- Lloret A, Addie DD, Boucraut-Baralon C, Egberink H, Frymus T, Gruffydd-Jones T, Hartmann K, Horzinek MC, Hosie MJ, Lutz H, Marsilio F, Pennisi MG, Radford AD, Thiry E, Truyen U, Möstl K, European Advisory Board on Cat Diseases. Cytauxzoonosis in cats. ABCD guidelines on prevention and management. J Feline Med Surg. 2015;17(7):637–41.View ArticlePubMedGoogle Scholar
- Blouin EF, Kocan AA, Glenn BL, Kocan KM, Hair JA. Transmission of Cytauxzoon felis kier, 1979 from bobcats, Felis rufus (Schreber), to domestic cats by Dermacentor variabilis (say). J Wildl Dis. 1984;20(3):241–2.View ArticlePubMedGoogle Scholar
- Reichard MV, Edwards AC, Meinkoth JH, Snider TA, Meinkoth KR, Heinz RE, Little SE. Confirmation of Amblyomma americanum (Acari: Ixodidae) as a vector for Cytauxzoon felis (Piroplasmorida: Theileriidae) to domestic cats. J Med Entomol. 2010;47(5):890–6.View ArticlePubMedGoogle Scholar
- Birkenheuer AJ, Le JA, Valenzisi AM, Tucker MD, Levy MG, Breitschwerdt EB. Cytauxzoon felis infection in cats in the mid-Atlantic states: 34 cases (1998-2004). J Am Vet Med Assoc. 2006;228(4):568–71.View ArticlePubMedGoogle Scholar
- Criado-Fornelio A, Gónzalez-del-Río MA, Buling-Saraña A, Barba-Carretero JC. The “expanding universe” of piroplasms. Vet Parasitol. 2004;119(4):337–45.View ArticlePubMedGoogle Scholar
- Luaces I, Aguirre E, García-Montijano M, Velarde J, Tesouro MA, Sánchez C, Galka M, Fernández P, Sainz A. First report of an intraerythrocytic small piroplasm in wild Iberian lynx (Lynx pardinus). J Wildl Dis. 2005;41(4):810–5.View ArticlePubMedGoogle Scholar
- Millán J, Naranjo V, Rodríguez A, de la Lastra JM, Mangold AJ, de la Fuente J. Prevalence of infection and 18S rRNA gene sequences of Cytauxzoon species in Iberian lynx (Lynx pardinus) in Spain. Parasitology. 2007;134(7):995–1001.View ArticlePubMedGoogle Scholar
- Millán J, Candela MG, Palomares F, Cubero MJ, Rodríguez A, Barral M, de la Fuente J, Almería S, León-Vizcaíno L. Disease threats to the endangered Iberian lynx (Lynx pardinus). Vet J. 2009;182(1):114–24.View ArticlePubMedGoogle Scholar
- Criado-Fornelio A, Buling A, Pingret JL, Etievant M, Boucraut-Baralon C, Alongi A, Agnone A, Torina A. Hemoprotozoa of domestic animals in France: prevalence and molecular characterization. Vet Parasitol. 2009;159(1):73–6.View ArticlePubMedGoogle Scholar
- Carli E, Trotta M, Chinelli R, Drigo M, Sinigoi L, Tosolini P, Furlanello T, Millotti A, Caldin M, Solano-Gallego L. Cytauxzoon sp. infection in the first endemic focus described in domestic cats in Europe. Vet Parasitol. 2012;183(3-4):343–52.View ArticlePubMedGoogle Scholar
- Carli E, Trotta M, Bianchi E, Furlanello T, Caldin M, Pietrobelli M, Solano-Gallego L. Cytauxzoon sp. infection in two free ranging young cats: clinicopathological findings, therapy and follow up. Turkiye Parazitol Derg. 2014;38(3):185–9.View ArticlePubMedGoogle Scholar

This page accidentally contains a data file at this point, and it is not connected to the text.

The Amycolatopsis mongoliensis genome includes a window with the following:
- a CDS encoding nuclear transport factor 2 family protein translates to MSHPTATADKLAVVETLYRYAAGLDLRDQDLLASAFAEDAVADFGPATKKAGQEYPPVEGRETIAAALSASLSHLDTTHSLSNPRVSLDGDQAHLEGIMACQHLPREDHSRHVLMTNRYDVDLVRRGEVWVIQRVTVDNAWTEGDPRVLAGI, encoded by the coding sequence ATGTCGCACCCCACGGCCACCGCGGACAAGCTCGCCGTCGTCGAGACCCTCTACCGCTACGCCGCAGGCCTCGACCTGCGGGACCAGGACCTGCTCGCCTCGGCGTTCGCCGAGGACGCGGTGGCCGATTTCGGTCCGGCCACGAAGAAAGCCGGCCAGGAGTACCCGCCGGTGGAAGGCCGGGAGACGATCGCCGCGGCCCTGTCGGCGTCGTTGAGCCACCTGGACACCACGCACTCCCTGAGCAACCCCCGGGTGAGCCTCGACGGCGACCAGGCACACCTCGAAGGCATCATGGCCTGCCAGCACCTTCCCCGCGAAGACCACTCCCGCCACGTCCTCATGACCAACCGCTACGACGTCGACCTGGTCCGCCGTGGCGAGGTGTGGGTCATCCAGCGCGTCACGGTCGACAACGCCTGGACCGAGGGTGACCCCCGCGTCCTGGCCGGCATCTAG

- Veronesi F, Ravagnan S, Cerquetella M, Carli E, Olivieri E, Santoro A, Pesaro S, Berardi S, Rossi G, Ragni B, Beraldo P, Capelli G. First detection of Cytauxzoon spp. infection in European wildcats (Felis silvestris silvestris) of Italy. Ticks Tick Borne Dis. 2016;7(5):853–8.View ArticlePubMedGoogle Scholar
- Alho AM, Silva J, Fonseca MJ, Santos F, Nunes C, de Carvalho LM, Rodrigues M, Cardoso L. First report of Cytauxzoon sp. infection in a domestic cat from Portugal. Parasit Vectors. 2016;9(1):220.View ArticlePubMedPubMed CentralGoogle Scholar
- Gallusová M, Jirsová D, Mihalca AD, Gherman CM, D'Amico G, Qablan MA, Modrý D. Cytauxzoon infections in wild felids from Carpathian-Danubian-Pontic space: further evidence for a different Cytauxzoon species in European felids. J Parasitol. 2016 Jun;102(3):377–80.View ArticlePubMedGoogle Scholar
- Jefferies R, Ryan UM, Irwin PJ. PCR-RFLP for the detection and differentiation of the canine piroplasm species and its use with filter paper-based technologies. Vet Parasitol. 2007;144:20–7.View ArticlePubMedGoogle Scholar
- Olmeda AS, Armstrong PM, Rosenthal BM, Valladares B, del Castillo A, de Armas F, Miguelez M, Gonzalez A, Rodriguez JA, Spielman A, Telford SR. A subtropical case of human babesiosis. Acta Trop. 1997;67:229–34.View ArticlePubMedGoogle Scholar
- Reichard MV, Van Den Bussche RA, Meinkoth JH, Hoover JP, Kocan AA. A new species of Cytauxzoon from Pallas’ cats caught in Mongolia and comments on the systematics and taxonomy of piroplasmids. J Parasitol. 2005;91(2):420–6.View ArticlePubMedGoogle Scholar
- Sherrill MK, Cohn LA. Cytauxzoonosis: diagnosis and treatment of an emerging disease. J Feline Med Surg. 2015;17(11):940–8.View ArticlePubMedGoogle Scholar
- Cohn LA, Birkenheuer AJ, Brunker JD, Ratcliff ER, Craig AW. Efficacy of atovaquone and azithromycin or imidocarb dipropionate in cats with acute cytauxzoonosis. J Vet Intern Med. 2011;25(1):55–60.View ArticlePubMedGoogle Scholar